2015. Part of a multidisciplinary honors thesis project at Bates College.
From Christopher Columbus’ colonialist “discovery” of America in 1492, to Thomas Jefferson’s dispatching of Meriwether Lewis and William Clark to explore the West in the early 1800s, the idea of “going west” has been part of the American consciousness. Employing numerous Cultural Studies methodologies, I’ve drawn upon historic discourse analysis, cultural ethnography, creative nonfiction writing, photography, and critical theory to explore the aftereffects of artist Donald Judd’s influence on the town. I argue that Donald Judd’s move from New York City to Marfa reflects a reverberated desire for the modern American to go west and experience a unique “freedom” that the myth of the western landscape offers. Using Patricia Nelson Limerick’s concept of the “newest new West” and Walter Benjamin’s notion of the Angel of History, I illuminate the ways in which modern experiences of Marfa echo the past.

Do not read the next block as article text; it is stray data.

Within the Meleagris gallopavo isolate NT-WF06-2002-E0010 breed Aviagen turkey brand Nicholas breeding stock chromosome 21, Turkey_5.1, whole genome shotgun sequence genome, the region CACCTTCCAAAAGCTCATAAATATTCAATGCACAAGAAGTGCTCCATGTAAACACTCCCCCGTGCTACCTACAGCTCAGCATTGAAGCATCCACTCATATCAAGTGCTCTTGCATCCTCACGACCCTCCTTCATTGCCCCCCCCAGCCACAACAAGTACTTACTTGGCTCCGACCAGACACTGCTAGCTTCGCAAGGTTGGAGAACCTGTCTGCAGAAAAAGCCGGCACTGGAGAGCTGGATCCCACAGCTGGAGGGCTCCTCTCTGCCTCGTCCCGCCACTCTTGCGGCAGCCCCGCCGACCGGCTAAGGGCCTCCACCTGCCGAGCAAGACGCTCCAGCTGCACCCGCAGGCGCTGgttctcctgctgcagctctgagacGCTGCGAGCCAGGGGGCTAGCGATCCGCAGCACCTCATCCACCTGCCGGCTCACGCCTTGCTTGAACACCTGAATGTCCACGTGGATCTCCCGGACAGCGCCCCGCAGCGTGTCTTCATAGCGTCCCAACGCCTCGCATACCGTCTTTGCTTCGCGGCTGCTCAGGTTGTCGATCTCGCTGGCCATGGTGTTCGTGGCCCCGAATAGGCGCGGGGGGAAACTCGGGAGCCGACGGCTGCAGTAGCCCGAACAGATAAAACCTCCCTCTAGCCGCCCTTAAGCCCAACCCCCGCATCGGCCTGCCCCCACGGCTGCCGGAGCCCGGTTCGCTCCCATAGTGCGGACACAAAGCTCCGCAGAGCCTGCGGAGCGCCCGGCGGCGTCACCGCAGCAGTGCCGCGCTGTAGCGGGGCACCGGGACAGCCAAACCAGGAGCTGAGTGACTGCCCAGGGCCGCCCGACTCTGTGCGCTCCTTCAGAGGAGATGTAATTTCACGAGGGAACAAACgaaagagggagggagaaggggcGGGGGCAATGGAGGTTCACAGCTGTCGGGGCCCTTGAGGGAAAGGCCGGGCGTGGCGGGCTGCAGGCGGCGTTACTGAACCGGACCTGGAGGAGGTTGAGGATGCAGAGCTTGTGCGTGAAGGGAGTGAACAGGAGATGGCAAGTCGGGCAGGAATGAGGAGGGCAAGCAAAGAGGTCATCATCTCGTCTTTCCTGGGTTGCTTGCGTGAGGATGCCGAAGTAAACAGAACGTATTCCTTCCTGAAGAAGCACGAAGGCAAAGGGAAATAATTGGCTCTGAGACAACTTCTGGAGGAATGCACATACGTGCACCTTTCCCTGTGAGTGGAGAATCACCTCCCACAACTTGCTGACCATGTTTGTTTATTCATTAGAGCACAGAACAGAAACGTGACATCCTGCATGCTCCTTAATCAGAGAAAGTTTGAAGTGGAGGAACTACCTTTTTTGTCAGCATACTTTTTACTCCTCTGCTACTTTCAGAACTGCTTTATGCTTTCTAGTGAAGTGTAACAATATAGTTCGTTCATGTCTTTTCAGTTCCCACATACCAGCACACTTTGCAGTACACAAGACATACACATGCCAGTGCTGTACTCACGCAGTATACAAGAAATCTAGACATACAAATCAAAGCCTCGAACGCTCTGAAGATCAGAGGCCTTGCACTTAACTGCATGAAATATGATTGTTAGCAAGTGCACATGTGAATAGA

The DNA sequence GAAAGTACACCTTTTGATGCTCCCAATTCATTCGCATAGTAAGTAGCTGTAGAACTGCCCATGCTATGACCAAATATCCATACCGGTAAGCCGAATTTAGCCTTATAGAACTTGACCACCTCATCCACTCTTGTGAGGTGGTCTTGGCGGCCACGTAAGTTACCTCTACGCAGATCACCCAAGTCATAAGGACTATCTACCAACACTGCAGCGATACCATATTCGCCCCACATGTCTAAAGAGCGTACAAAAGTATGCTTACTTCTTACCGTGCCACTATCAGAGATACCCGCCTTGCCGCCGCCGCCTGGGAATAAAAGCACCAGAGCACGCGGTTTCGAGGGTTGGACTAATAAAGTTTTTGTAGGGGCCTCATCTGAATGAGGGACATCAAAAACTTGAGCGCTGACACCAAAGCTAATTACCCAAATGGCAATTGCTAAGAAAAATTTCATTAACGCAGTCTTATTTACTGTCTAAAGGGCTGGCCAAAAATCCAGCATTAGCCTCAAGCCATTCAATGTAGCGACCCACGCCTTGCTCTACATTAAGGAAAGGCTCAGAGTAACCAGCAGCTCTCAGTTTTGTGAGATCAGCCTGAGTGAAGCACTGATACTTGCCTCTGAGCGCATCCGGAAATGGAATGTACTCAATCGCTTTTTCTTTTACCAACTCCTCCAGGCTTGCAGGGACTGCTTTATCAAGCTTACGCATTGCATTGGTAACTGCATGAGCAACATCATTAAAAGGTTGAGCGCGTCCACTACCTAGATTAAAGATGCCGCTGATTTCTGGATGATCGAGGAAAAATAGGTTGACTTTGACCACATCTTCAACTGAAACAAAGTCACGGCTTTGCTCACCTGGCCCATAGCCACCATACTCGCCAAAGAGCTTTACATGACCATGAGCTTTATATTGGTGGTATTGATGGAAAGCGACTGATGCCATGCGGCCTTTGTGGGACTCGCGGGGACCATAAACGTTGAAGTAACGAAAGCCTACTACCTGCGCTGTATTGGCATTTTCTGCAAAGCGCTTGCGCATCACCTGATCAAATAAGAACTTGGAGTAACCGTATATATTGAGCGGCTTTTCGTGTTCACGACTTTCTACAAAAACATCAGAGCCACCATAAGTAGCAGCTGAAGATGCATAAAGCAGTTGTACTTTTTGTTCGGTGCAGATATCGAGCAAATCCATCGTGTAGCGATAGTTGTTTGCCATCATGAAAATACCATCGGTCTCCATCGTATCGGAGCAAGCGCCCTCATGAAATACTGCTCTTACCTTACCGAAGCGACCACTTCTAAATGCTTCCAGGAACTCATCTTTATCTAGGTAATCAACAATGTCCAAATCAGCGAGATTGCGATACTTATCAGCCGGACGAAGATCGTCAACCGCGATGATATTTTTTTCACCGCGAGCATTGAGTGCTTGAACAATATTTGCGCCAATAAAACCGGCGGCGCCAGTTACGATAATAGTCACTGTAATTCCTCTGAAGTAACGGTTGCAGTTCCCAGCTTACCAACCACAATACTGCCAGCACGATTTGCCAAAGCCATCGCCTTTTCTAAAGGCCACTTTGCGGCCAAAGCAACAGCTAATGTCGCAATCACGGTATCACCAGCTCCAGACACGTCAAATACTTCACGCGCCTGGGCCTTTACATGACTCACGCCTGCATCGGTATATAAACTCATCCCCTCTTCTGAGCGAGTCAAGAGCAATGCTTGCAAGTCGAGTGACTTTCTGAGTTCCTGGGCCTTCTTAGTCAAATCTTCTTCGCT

Project highlight, “Martha of Marfa, An American Cultural Studies Major in the New West,” published by Bates College.